What '2000 Mules' leaves out of ballot harvesting claims
ATLANTA — A new movie spreading suspicions of voter fraud, "2000 Mules," shows surveillance video of Georgia voters dropping off multiple ballots.
Conservative filmmaker Dinesh D'Souza says that's a crime, suggesting that a network of unnamed "mules" rigged the presidential election for Democrat Joe Biden and against Republican Donald Trump.
Based on these unproven allegations, the documentary-style movie jumps to the conclusion that the election was stolen.
The 1 1/2-hour film leaves voters uninformed about precautions that help prevent mass absentee ballot fraud, instead encouraging them to believe elections were subverted by a shadowy cabal of nonprofit organizations.
The movie hinges on the theory that 2,000 people in five states, including 242 in metro Atlanta, collected and delivered multiple absentee ballots, a practice called "ballot harvesting." Georgia law prohibits voters from delivering anyone's ballot besides their own, with exceptions for family members and caregivers of disabled voters.
While it's possible that some of the alleged perpetrators shown in the movie actually committed a crime, video surveillance of drop boxes alone doesn't prove anything. Voters might have been delivering ballots for their relatives, which is allowed.
Even if there were a ballot harvesting scheme, it wouldn't invalidate legitimate ballots just because they were turned in by unauthorized individuals. Verified ballots of registered voters still count, regardless of how they were delivered.
Election investigators have reviewed several videos included in "2000 Mules" and found no illegal behavior, including a video that showed a Gwinnett County man inserting ballots into a drop box, according to the secretary of state's office.
"We investigated, and the five ballots that he turned in were all for himself and his family members," Republican Secretary of State Brad Raffensperger said during a debate last week.
In the movie, D'Souza promotes allegations made by True the Vote, a Texas-based organization that gathered drop box surveillance video and cellphone location data in parts of Georgia, Arizona, Wisconsin, Michigan and Pennsylvania. All were swing states where Biden won.
True the Vote hasn't cooperated with Georgia's election investigations, refusing to disclose the names of people who allegedly harvested ballots. The State Election Board issued subpoenas on the organization last month to seek documents, recordings and names of individuals involved.
The organization also doesn't explain how ballot harvesting could have occurred.
Every absentee ballot is assigned to the voter who requested it, and voters can only cast one ballot each.
Returned ballots must be included in an envelope that includes the voter's registration information, signature, and a bar code. Ballots delivered without an envelope aren't counted, meaning ballot-stuffing wouldn't work.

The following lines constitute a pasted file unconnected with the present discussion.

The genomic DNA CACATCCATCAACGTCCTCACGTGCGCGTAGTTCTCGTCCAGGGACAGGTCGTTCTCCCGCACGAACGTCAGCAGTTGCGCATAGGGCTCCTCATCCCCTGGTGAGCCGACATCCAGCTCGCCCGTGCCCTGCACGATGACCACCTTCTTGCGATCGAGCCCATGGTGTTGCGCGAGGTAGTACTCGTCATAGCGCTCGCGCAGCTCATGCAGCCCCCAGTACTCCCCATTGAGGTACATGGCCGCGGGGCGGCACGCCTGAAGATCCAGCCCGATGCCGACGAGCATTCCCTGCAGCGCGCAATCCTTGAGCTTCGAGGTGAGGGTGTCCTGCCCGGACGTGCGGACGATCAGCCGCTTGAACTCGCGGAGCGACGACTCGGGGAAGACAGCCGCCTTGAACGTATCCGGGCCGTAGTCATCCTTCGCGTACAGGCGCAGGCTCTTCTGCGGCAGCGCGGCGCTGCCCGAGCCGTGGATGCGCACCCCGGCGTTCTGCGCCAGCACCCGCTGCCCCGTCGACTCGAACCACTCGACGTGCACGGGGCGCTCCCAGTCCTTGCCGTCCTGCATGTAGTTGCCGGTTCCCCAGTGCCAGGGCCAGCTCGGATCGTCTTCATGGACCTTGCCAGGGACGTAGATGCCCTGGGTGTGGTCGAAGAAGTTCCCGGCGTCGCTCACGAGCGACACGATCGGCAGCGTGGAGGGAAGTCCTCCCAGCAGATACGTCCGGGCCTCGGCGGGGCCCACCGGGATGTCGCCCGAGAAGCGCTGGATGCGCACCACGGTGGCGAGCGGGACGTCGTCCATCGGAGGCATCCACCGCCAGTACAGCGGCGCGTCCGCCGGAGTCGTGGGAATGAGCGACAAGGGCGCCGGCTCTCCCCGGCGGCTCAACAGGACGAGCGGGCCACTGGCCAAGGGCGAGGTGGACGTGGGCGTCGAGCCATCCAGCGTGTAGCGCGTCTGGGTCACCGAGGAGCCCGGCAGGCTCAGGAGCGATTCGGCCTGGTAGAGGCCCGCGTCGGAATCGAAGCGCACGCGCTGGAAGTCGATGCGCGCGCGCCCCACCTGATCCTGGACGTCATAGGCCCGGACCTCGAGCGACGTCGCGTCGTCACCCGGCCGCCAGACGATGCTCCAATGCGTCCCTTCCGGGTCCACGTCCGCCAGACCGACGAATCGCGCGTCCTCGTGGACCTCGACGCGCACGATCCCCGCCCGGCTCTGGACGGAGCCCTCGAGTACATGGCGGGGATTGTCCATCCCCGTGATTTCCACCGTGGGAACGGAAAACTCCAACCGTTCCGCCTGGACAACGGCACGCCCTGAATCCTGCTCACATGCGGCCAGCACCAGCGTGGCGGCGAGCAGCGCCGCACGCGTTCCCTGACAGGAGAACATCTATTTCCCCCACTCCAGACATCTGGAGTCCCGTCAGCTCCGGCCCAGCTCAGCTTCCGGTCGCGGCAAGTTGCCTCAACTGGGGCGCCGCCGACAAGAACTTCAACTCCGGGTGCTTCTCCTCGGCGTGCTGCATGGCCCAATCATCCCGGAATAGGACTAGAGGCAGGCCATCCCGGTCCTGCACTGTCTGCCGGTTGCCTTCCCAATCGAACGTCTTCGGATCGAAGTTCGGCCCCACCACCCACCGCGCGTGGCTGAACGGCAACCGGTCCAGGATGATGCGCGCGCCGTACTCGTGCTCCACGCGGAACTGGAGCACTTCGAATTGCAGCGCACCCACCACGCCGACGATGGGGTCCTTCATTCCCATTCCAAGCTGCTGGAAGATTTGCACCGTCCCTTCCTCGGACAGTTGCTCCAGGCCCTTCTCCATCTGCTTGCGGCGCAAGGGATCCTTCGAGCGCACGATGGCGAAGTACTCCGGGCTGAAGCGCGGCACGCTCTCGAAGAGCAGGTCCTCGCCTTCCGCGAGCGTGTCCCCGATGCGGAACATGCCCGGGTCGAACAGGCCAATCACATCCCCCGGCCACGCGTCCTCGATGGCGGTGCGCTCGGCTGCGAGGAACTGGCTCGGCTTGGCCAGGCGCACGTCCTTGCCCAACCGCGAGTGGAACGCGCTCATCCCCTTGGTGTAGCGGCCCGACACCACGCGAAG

True the Vote claims that cellphone location records show that "mules" visited multiple drop boxes in a day, but publicly available location data often aren't accurate enough to prove that people actually stopped at drop boxes. They could have been driving by drop boxes on busy streets as they travel to and from work.
None of the surveillance videos in the movie show anyone visiting more than one drop box in a day.
A map of downtown Atlanta displays cellphone travel patterns, but few of them intersect with drop boxes, which were required to be located on government property such as the Fulton County Government Center.
True the Vote founder Catherine Engelbrecht said in the movie that her organization tracked cellphones that were near both drop boxes and unidentified nonprofit organizations, which she believes coordinated the ballot harvesting operation.
"What does this even mean if this is happening in broad daylight and nobody's doing anything to stop it?" Engelbrecht said. "It won't stop unless we stop it."
The GBI reviewed True the Vote's allegations last fall and found they lacked sufficient evidence to merit a law enforcement investigation.
"What has not been provided is any other kind of evidence that ties these cellphones to ballot harvesting," wrote GBI Director Vic Reynolds in a Sept. 30 letter. "As it exists, the data, while curious, does not rise to the level of probable cause that a crime has been committed."
While the movie blames drop boxes for enabling ballot harvesting, it ignores the fact that multiple ballots could more easily be returned through the Post Office or home mailboxes, where there isn't video surveillance. There's no indication of ballot harvesting in mailed ballots during the 2020 election.
D'Souza, the filmmaker and narrator, has produced several movies and books that promote conspiracy theories and right-wing propaganda, including "The Big Lie: Exposing the Nazi Roots of the American Left" and "Hillary's America: The Secret History of the Democratic Party."
D'Souza pleaded guilty to a felony campaign finance violation in 2014 for using straw donors to exceed contribution limits to a Republican candidate running for a U.S. Senate seat in New York. Trump pardoned D'Souza in 2018.
The movie, which costs $29.99 to stream online, ends with a QR code that directs voters to a website where they can donate money to True the Vote.